But in this context, no characters come off as notably remarkable. And the non-chemistry between Hera Hilmar’s Hester and Robert Sheehan’s Tom makes the mobile cities more likable.
20th Century Fox had some big shoes to fill with any attempt to adapt a young-adult fantasy novel series into the next Harry Potter. But in 2006, the studio adapted Christopher Paolini’s first book of his Inheritance Cycle series with Eragon. Ed Speleers plays the titular character who houses a giant egg that contains a dragon that hears his thoughts. His bond with the dragon, Saphira (Rachel Weisz), leads him to realize his true destiny.
Like any bland YA fantasy adaptation, the film is criticized for its unfaithfulness to the source material and bland execution of an expansive world.
2 The Golden Compass
Back in 2007, New Line Cinema attempted to redo their Lord of the Rings magic with Philip Pullman’s fantasy series, His Dark Materials. The source material itself is polarizing in its reception, but a dedicated fanbase. So, it doesn’t help when the film didn’t impress anyone, besides winning an Oscar for Best Visual Effects.
What it had in visuals it lacked in strong storytelling and the end result is a generic young-adult fantasy that lacked in certain themes and failed to provide clarity in its world-building. Thankfully, the HBO series proved justified.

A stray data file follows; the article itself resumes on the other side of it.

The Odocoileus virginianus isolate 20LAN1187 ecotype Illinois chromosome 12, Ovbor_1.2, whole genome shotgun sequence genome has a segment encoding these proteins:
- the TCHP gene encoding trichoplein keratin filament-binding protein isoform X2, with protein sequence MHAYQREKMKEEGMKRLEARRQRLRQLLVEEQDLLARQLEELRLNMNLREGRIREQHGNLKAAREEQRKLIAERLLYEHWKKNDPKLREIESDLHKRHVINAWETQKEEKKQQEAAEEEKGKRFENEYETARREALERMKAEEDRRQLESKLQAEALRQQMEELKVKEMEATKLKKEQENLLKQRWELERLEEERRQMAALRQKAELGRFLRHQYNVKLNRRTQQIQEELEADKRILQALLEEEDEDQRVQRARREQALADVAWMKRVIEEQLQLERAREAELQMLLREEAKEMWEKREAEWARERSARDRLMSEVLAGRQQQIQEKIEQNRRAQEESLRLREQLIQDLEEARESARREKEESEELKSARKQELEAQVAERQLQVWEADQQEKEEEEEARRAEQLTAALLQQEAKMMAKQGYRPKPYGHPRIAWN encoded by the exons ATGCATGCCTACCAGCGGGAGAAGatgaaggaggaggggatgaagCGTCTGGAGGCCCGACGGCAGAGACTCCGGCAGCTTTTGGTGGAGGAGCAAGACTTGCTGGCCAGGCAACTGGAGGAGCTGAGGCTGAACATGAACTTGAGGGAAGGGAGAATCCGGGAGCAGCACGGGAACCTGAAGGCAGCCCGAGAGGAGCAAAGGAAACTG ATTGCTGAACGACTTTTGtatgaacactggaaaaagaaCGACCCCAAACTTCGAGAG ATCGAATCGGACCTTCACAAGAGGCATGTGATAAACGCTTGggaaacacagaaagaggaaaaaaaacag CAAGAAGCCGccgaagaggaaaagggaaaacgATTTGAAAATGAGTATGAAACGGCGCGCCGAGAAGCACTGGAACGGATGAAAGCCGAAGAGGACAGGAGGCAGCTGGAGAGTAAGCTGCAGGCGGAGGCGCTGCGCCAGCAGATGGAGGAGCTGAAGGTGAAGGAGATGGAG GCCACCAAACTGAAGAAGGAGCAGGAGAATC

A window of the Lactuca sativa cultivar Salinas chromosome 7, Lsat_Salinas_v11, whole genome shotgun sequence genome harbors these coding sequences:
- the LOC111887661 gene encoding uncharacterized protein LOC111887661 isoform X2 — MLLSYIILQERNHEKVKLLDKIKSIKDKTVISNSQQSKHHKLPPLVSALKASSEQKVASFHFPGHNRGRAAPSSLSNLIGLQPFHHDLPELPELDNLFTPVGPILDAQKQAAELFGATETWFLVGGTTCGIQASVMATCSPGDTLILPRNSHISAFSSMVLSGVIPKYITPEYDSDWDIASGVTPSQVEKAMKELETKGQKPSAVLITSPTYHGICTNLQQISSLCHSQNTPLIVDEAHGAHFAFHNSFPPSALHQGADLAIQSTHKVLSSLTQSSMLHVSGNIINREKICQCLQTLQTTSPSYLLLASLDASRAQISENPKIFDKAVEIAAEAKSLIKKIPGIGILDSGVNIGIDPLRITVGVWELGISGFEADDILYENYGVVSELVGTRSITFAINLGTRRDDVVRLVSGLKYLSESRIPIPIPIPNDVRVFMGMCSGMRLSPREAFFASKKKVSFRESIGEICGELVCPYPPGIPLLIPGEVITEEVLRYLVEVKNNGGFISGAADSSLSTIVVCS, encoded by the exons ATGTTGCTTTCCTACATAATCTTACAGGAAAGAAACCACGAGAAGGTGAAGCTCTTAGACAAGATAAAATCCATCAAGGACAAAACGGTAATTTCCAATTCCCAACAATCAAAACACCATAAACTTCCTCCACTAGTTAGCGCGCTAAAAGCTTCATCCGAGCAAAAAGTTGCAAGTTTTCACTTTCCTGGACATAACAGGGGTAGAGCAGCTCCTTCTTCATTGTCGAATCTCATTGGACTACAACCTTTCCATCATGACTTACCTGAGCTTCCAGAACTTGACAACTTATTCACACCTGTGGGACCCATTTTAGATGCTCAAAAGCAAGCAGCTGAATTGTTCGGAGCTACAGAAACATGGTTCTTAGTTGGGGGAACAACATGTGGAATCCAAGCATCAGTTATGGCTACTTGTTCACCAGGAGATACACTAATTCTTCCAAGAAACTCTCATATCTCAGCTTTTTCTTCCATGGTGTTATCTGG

1 Percy Jackson Series
Lastly, the young-adult movie franchise that had the most resemblance to Harry Potter is definitely the Percy Jackson franchise. In its two films, The Lightning Thief and Sea of Monsters, 20th Century Fox attempted a huge Potter-esque rip-off, even hiring Sorcerer’s Stone director Chris Columbus as the producer/director of the first film.
While there are occasional moments here that stand out, the two films are obvious Harry Potter clones, only with Greek mythology blood. We have the “chosen one” son with an affectionate mother and a deadbeat stepparent. The training ground for teenagers with special abilities. The quipping best friend. The redheaded girl genius. The secret rival. The hidden passages around the world. The battle between good versus evil.
The clichés are all there. Yet, they destroy the spirit of Rick Riordan’s charming book series. Thus, it explains its lackluster quality.